Beyond Vanilla: Contrary to the anti-lust town criers who have crowded our public avenues more and more during the past decade, we think there's nothing more American than (consensual adult) sex. Doubters need only take a gander at America's Teammate Michael Irvin, a man whose exceptional handiwork with a pigskin was sure evidence he wields a mean dildo even if Laura Miller had never aired the juicier details of that court hearing. In light of recent media scrutiny granted to this kind of "alternative sexuality" (the Observer prefers to call it "creative lovin'"), we think there will be all kinds of unusual suspects at "Beyond Vanilla," an S&M/fetish/leather educational forum sponsored by Race Bannon, one of the country's leading advocates of corporal punishment for fun (and, in his case, profit). The question proposed: Is the Cowboys fan who paints his face blue in public man enough to submit to orders from a dominatrix (providing, of course, she wears that adorable blue and silver cheerleader outfit)? The event happens 9 a.m.-6 p.m. at the Gay and Lesbian Community Center, 2701 Reagan at Brown. A $10 donation is requested. Call 521-5342.
Spikefest '96: Football and basketball may hog the national spotlight as far as spectator sports go, but volleyball follows fast on their heels as a high-octane audience-pleaser. (In order to stay ahead of the boys at the net, maybe Daryl Johnson should consider playing a few games shirtless.) Spikefest '96 provides the perfect opportunity for the uninitiated to try their hands at volleyball spectatorship; it's the largest three-on-three volleyball tournament in the country, and this year the culmination of The Tour, a three-city Texas journey. The tournament begins at 8 a.m. August 3 and 4 at Greenhill School Sports Center, 14255 Midway Road in Addison. Admission for spectators is free, but the organizers request that everyone bring a canned/dried good or gently used clothing to donate to the Metrocrest Social Service Center. Call 526-8606.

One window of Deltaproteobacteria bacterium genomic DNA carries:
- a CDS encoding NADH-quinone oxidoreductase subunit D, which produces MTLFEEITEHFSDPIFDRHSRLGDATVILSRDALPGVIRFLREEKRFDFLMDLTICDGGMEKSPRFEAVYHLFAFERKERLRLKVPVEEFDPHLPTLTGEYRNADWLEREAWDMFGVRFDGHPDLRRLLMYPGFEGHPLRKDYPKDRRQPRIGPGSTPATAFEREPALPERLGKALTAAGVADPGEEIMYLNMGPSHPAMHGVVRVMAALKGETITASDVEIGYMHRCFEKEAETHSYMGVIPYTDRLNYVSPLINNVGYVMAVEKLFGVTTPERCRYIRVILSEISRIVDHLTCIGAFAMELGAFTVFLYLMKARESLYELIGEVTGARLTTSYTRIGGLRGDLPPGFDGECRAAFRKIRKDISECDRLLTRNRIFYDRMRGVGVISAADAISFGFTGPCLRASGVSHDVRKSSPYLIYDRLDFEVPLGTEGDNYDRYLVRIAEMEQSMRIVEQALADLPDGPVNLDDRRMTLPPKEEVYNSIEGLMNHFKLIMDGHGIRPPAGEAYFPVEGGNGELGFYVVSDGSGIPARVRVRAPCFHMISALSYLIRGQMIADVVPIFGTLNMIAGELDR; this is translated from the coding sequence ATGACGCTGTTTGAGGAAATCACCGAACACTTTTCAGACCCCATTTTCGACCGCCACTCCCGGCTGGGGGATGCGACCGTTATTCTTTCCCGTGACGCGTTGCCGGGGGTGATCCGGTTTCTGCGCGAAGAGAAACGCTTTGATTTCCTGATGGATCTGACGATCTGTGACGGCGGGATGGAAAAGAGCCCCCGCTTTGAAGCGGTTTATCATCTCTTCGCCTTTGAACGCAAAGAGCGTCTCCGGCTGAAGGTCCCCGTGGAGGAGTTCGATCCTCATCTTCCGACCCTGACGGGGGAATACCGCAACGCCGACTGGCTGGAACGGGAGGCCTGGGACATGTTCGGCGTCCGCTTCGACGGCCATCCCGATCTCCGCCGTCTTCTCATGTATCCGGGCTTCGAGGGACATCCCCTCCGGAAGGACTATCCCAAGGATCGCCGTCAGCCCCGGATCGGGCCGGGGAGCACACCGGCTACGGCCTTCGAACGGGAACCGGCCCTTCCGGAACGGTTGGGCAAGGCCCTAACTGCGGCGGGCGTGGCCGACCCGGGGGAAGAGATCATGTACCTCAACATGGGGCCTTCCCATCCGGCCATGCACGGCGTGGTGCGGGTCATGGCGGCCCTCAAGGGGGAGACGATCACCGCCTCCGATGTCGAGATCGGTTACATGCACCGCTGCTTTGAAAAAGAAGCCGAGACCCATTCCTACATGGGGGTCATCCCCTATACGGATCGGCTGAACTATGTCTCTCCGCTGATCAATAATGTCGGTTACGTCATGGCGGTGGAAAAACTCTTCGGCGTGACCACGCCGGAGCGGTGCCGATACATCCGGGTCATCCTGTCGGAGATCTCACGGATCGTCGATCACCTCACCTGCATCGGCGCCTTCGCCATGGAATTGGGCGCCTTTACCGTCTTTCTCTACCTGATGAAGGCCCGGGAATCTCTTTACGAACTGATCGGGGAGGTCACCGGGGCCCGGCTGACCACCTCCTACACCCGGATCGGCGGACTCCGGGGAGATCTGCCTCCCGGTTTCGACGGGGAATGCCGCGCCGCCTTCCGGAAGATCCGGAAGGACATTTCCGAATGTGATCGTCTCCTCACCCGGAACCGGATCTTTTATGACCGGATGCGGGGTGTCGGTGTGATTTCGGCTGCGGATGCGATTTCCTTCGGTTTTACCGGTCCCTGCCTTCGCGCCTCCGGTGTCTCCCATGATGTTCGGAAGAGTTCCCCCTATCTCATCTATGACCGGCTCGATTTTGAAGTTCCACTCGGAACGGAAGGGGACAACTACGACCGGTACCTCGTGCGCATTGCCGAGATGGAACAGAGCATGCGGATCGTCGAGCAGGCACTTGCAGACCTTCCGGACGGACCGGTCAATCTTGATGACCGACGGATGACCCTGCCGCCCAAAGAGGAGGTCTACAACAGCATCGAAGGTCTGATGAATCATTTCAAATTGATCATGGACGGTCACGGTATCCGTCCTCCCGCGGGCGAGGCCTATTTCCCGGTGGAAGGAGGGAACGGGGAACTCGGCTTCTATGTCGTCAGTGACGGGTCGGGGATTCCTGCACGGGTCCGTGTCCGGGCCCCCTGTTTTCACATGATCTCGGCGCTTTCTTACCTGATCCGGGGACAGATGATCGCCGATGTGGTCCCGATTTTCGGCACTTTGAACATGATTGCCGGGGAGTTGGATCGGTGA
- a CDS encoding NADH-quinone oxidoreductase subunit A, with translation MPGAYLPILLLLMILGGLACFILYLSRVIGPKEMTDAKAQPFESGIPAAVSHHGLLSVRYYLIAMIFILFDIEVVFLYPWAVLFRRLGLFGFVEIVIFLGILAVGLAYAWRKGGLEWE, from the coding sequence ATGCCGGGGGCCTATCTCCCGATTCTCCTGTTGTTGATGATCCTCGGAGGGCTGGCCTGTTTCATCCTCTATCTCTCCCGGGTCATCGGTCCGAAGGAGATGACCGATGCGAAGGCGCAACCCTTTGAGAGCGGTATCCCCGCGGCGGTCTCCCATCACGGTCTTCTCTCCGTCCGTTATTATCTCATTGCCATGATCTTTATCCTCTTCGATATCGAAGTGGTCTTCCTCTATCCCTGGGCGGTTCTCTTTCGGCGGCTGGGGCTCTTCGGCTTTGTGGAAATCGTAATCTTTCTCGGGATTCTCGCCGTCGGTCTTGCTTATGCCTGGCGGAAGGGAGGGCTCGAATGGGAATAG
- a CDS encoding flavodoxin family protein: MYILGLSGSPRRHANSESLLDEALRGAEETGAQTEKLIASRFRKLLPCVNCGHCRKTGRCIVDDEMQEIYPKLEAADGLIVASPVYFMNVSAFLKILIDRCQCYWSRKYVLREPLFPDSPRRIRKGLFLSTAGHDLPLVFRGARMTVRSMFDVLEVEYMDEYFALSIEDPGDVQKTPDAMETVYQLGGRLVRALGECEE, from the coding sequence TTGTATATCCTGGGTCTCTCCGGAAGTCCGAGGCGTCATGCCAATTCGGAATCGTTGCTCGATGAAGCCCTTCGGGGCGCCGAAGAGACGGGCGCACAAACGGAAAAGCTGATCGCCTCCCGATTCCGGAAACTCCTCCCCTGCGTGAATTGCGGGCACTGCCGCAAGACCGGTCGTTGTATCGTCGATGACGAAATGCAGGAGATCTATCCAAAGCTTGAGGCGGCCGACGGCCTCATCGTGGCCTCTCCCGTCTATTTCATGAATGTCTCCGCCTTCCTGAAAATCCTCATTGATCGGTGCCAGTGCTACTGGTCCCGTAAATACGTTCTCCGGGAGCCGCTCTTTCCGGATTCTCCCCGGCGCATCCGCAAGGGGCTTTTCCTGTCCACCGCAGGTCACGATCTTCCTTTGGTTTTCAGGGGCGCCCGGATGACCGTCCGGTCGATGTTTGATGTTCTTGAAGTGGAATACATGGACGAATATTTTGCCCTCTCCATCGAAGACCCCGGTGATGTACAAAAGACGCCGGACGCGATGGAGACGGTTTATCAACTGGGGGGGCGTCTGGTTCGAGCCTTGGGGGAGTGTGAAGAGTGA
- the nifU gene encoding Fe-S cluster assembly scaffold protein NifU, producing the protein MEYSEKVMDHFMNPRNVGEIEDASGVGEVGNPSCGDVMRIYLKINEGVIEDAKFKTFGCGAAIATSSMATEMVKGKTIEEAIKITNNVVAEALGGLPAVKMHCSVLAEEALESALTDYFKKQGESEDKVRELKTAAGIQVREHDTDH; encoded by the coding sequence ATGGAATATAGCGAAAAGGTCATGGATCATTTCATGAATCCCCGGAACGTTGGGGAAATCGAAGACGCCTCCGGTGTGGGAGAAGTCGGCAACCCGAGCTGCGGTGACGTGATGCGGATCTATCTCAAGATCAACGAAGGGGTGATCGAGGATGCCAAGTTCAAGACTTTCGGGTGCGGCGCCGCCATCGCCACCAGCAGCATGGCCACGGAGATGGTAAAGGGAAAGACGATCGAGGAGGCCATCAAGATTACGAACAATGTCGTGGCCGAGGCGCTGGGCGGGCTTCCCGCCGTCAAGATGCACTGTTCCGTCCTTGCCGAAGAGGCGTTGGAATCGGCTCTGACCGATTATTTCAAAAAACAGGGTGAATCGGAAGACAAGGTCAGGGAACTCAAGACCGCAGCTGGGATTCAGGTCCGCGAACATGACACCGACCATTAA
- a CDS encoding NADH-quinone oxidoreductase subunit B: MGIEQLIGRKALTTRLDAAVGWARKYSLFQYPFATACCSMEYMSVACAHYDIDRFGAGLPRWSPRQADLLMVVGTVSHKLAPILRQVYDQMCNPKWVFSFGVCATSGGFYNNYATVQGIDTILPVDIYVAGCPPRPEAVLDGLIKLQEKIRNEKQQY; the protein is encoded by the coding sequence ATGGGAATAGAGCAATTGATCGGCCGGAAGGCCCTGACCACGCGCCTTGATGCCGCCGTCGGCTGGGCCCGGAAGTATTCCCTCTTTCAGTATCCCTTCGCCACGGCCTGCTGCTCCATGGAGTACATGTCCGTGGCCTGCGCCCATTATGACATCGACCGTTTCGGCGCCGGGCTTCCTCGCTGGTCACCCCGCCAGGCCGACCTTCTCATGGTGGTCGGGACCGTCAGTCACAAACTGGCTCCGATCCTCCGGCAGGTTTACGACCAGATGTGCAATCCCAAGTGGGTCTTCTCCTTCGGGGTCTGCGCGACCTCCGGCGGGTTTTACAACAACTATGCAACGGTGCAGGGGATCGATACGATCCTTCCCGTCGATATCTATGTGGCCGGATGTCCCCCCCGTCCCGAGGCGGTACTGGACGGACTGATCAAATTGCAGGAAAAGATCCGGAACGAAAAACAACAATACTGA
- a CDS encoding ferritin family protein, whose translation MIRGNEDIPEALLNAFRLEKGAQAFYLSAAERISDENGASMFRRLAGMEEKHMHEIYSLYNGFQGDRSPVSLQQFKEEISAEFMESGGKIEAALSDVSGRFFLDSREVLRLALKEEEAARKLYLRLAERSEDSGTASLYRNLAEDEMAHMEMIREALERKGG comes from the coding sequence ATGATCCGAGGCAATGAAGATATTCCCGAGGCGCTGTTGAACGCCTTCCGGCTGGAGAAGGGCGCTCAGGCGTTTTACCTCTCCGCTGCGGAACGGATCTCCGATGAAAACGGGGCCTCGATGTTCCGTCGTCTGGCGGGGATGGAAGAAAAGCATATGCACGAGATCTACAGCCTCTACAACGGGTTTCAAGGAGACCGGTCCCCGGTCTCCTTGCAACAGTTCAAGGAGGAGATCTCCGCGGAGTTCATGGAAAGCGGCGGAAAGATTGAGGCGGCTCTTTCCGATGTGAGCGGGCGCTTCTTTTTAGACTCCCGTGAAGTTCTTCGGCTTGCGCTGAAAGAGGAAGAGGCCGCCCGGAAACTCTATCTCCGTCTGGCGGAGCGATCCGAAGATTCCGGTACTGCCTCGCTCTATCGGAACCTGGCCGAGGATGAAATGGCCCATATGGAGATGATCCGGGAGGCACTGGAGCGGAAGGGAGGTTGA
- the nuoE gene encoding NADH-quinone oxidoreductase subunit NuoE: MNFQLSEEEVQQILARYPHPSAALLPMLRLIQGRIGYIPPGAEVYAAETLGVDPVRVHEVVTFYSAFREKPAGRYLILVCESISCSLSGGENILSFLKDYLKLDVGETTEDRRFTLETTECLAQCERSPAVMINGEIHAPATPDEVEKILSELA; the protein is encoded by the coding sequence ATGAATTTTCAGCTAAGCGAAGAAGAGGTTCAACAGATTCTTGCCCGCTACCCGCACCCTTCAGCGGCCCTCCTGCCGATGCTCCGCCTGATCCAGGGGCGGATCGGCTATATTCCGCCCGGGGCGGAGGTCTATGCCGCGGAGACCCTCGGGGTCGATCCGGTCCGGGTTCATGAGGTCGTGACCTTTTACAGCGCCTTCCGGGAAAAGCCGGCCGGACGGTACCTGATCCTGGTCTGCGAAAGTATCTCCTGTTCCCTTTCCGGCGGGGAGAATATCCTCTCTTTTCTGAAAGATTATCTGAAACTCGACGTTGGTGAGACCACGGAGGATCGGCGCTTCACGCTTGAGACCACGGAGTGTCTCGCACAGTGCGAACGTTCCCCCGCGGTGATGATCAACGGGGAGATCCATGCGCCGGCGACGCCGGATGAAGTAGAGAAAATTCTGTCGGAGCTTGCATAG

Clive Barker: If anyone deserves to be the inspiration for the song "Devil Doll" by sometime X frontman John Doe, it's Clive Barker, the haunted house on two legs whose gentle, handsome face masks an imagination obsessed with the darkest side of our desires. But Barker's new tome, Sacrament, while certainly possessing a passport to The Other Side, marks somewhat of a departure that Barker has hinted may constitute a career detour. Sacrament doesn't take place in hell, but inside the heart of an environmental photographer whose personal traumas with AIDS and his parents send him on a mystical journey that will establish his place in the animal world. Barker signs copies of his book at 6:30 p.m. at Crossroads Market, 3930 Cedar Springs Road. Prepare for a hellacious line. Call 521-8595.
Blazing Saddles: Who knew that one day Mel Brooks' '70s classics would bring a tear to your eye at the same time they made you bust a gut? It's hard not to feel a little sad watching the rude comic mastery of a Blazing Saddles--being screened by the USA Film Festival as part of its First Monday Classics series--or Young Frankenstein and then trying to shake the memory of Dracula: Dead And Loving It or Robin Hood: Men In Tights--or, we should say, the memory of however long you managed to sit through it. Watching the decline of an American genius is never pretty, and probably always inevitable, but Brooks' place in the firmament of American cinema is firm. Screenings happen August 5, 7:30 p.m., at the AMC Glen Lakes Theatre, 9450 N. Central Expressway; and August 6, 7:30 p.m., at the AMC Sundance 11, 304 Houston Street in Fort Worth. Call 821-NEWS.
National Doll Festival: Look, they may be lovingly crafted playthings designed to light up the eyes of a child, but perusing the photos of dolls included in press material for the National Doll Festival, one fact is inescapable: These little buggers are scary-looking. While it may sound ridiculous to warn that this national-scale event featuring 300 tables of dolls, bears, toys, collectibles, and accessories is not for the faint of heart, we wouldn't want some of these creations staring at us from the bureau one sleepless night. It's a tribute to the makers: The eyes are haunting and full of life. The festival happens Sunday, 10 a.m.-7 p.m., and Monday through Wednesday, 10 a.m.-7 p.m., in the Regency Ballroom of the Fairmont Hotel, 1717 N. Akard. Admission is $6-$8. Call 720-2020.